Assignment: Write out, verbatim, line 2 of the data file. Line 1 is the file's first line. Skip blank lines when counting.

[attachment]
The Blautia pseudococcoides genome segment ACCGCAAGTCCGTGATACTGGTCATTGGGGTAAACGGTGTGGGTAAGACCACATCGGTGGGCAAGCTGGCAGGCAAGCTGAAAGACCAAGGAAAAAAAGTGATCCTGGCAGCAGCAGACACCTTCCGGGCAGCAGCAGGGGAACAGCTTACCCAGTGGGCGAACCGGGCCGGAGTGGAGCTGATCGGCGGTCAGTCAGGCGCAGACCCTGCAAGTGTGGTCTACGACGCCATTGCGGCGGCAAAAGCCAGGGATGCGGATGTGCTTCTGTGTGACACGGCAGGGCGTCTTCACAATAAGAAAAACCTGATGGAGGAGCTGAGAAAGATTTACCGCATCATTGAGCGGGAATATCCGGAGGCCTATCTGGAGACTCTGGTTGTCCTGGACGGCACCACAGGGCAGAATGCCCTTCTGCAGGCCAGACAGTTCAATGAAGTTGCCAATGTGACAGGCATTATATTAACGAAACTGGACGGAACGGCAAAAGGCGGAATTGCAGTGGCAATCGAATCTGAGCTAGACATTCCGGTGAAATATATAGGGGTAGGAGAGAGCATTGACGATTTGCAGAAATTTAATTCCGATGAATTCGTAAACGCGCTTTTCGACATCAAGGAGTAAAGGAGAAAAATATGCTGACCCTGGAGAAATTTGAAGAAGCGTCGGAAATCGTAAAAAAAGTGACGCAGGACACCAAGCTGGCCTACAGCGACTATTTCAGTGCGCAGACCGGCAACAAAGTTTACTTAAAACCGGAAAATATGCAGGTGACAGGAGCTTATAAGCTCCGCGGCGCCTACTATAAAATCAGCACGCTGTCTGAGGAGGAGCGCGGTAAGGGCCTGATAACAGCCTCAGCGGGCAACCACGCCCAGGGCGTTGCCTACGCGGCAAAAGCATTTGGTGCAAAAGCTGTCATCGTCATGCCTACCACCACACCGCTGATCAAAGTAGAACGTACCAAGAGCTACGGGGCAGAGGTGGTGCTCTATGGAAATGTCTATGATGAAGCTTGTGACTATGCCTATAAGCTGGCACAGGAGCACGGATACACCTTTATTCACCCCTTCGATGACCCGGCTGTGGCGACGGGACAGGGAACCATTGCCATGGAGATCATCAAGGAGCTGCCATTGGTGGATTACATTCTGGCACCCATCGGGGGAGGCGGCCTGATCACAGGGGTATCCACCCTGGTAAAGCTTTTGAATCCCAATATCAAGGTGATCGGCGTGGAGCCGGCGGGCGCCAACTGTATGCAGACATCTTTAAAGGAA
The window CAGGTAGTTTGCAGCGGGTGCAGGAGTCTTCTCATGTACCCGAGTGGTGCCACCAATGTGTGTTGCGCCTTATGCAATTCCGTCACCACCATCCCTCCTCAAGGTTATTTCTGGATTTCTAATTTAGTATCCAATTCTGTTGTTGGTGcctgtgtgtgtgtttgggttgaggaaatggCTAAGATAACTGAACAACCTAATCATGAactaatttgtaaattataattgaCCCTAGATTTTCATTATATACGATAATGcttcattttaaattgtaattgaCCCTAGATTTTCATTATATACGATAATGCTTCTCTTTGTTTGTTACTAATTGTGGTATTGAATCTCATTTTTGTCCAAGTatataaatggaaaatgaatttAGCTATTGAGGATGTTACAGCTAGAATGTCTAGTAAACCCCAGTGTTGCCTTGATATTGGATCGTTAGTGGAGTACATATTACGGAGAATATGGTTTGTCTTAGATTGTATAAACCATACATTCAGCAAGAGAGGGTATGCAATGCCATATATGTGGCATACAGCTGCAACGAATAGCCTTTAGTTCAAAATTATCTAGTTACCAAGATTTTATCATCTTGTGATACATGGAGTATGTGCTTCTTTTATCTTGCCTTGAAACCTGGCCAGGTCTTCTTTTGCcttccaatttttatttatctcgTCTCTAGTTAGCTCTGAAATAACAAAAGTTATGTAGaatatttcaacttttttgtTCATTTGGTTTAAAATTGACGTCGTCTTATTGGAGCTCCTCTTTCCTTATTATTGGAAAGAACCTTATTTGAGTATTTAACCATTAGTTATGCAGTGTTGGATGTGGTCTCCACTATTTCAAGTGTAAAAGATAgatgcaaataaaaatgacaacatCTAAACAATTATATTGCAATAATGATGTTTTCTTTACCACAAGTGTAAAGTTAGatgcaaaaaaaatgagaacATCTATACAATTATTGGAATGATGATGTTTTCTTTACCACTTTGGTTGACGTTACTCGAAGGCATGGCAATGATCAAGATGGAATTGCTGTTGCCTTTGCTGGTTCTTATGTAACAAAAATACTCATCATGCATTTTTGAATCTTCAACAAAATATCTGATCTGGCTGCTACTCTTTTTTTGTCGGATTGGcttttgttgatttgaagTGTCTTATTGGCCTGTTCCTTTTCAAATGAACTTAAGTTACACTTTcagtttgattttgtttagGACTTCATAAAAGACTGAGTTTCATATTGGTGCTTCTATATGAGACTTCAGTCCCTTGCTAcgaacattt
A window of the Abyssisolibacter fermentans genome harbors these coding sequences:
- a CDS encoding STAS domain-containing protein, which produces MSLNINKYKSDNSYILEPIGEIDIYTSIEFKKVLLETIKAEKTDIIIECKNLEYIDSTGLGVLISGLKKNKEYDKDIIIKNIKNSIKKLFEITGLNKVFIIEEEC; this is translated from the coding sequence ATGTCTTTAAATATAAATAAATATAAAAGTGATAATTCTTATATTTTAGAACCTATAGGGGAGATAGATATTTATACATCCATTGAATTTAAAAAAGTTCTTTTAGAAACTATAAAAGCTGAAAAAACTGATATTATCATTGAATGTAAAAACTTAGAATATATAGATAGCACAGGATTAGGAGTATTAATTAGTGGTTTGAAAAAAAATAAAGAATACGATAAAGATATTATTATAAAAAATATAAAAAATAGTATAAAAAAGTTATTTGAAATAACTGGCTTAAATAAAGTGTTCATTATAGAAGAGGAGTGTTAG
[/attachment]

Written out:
The window CAGGTAGTTTGCAGCGGGTGCAGGAGTCTTCTCATGTACCCGAGTGGTGCCACCAATGTGTGTTGCGCCTTATGCAATTCCGTCACCACCATCCCTCCTCAAGGTTATTTCTGGATTTCTAATTTAGTATCCAATTCTGTTGTTGGTGcctgtgtgtgtgtttgggttgaggaaatggCTAAGATAACTGAACAACCTAATCATGAactaatttgtaaattataattgaCCCTAGATTTTCATTATATACGATAATGcttcattttaaattgtaattgaCCCTAGATTTTCATTATATACGATAATGCTTCTCTTTGTTTGTTACTAATTGTGGTATTGAATCTCATTTTTGTCCAAGTatataaatggaaaatgaatttAGCTATTGAGGATGTTACAGCTAGAATGTCTAGTAAACCCCAGTGTTGCCTTGATATTGGATCGTTAGTGGAGTACATATTACGGAGAATATGGTTTGTCTTAGATTGTATAAACCATACATTCAGCAAGAGAGGGTATGCAATGCCATATATGTGGCATACAGCTGCAACGAATAGCCTTTAGTTCAAAATTATCTAGTTACCAAGATTTTATCATCTTGTGATACATGGAGTATGTGCTTCTTTTATCTTGCCTTGAAACCTGGCCAGGTCTTCTTTTGCcttccaatttttatttatctcgTCTCTAGTTAGCTCTGAAATAACAAAAGTTATGTAGaatatttcaacttttttgtTCATTTGGTTTAAAATTGACGTCGTCTTATTGGAGCTCCTCTTTCCTTATTATTGGAAAGAACCTTATTTGAGTATTTAACCATTAGTTATGCAGTGTTGGATGTGGTCTCCACTATTTCAAGTGTAAAAGATAgatgcaaataaaaatgacaacatCTAAACAATTATATTGCAATAATGATGTTTTCTTTACCACAAGTGTAAAGTTAGatgcaaaaaaaatgagaacATCTATACAATTATTGGAATGATGATGTTTTCTTTACCACTTTGGTTGACGTTACTCGAAGGCATGGCAATGATCAAGATGGAATTGCTGTTGCCTTTGCTGGTTCTTATGTAACAAAAATACTCATCATGCATTTTTGAATCTTCAACAAAATATCTGATCTGGCTGCTACTCTTTTTTTGTCGGATTGGcttttgttgatttgaagTGTCTTATTGGCCTGTTCCTTTTCAAATGAACTTAAGTTACACTTTcagtttgattttgtttagGACTTCATAAAAGACTGAGTTTCATATTGGTGCTTCTATATGAGACTTCAGTCCCTTGCTAcgaacattt